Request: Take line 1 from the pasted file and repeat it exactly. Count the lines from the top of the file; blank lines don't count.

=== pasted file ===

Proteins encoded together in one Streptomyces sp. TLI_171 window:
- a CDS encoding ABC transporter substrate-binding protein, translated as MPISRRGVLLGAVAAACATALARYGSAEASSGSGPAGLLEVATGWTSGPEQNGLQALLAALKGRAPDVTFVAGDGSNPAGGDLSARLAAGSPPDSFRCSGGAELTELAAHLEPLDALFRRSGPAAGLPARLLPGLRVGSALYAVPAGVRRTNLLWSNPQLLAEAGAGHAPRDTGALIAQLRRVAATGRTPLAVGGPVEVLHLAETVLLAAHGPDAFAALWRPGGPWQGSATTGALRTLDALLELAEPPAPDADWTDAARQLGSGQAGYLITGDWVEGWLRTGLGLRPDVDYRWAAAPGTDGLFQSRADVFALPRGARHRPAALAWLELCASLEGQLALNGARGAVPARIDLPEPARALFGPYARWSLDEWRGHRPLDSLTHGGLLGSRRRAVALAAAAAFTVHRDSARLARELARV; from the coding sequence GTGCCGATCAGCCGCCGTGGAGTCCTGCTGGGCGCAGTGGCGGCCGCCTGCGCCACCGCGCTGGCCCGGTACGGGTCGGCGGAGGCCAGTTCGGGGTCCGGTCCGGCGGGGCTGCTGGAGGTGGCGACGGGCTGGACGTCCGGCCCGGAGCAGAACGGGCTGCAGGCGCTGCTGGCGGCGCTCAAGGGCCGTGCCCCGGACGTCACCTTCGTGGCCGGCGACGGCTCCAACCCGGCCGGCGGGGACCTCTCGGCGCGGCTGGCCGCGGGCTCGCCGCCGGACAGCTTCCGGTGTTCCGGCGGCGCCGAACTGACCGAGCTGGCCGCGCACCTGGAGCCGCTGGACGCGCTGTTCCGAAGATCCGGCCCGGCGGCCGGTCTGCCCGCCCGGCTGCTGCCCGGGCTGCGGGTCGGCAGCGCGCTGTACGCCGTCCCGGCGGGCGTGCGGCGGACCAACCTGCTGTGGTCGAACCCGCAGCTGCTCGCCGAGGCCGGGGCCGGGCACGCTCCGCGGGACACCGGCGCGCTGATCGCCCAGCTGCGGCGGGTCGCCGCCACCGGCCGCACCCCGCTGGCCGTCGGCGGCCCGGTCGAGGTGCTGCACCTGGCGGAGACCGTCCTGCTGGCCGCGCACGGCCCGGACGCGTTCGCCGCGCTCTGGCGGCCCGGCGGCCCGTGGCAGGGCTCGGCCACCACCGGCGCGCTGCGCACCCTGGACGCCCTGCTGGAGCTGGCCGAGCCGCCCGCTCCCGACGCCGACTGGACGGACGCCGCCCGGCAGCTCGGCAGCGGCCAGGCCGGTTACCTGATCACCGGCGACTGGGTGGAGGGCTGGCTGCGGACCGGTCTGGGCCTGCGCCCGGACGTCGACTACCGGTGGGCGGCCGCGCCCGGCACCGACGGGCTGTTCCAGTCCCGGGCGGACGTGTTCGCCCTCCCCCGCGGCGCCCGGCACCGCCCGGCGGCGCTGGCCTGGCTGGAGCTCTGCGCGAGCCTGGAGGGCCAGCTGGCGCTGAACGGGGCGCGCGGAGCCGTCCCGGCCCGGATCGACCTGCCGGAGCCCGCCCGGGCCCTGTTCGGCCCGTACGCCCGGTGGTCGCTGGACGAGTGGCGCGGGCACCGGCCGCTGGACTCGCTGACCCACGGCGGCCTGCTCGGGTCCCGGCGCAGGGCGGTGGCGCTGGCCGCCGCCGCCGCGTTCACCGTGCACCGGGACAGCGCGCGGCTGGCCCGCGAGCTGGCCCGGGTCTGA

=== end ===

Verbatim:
Proteins encoded together in one Streptomyces sp. TLI_171 window: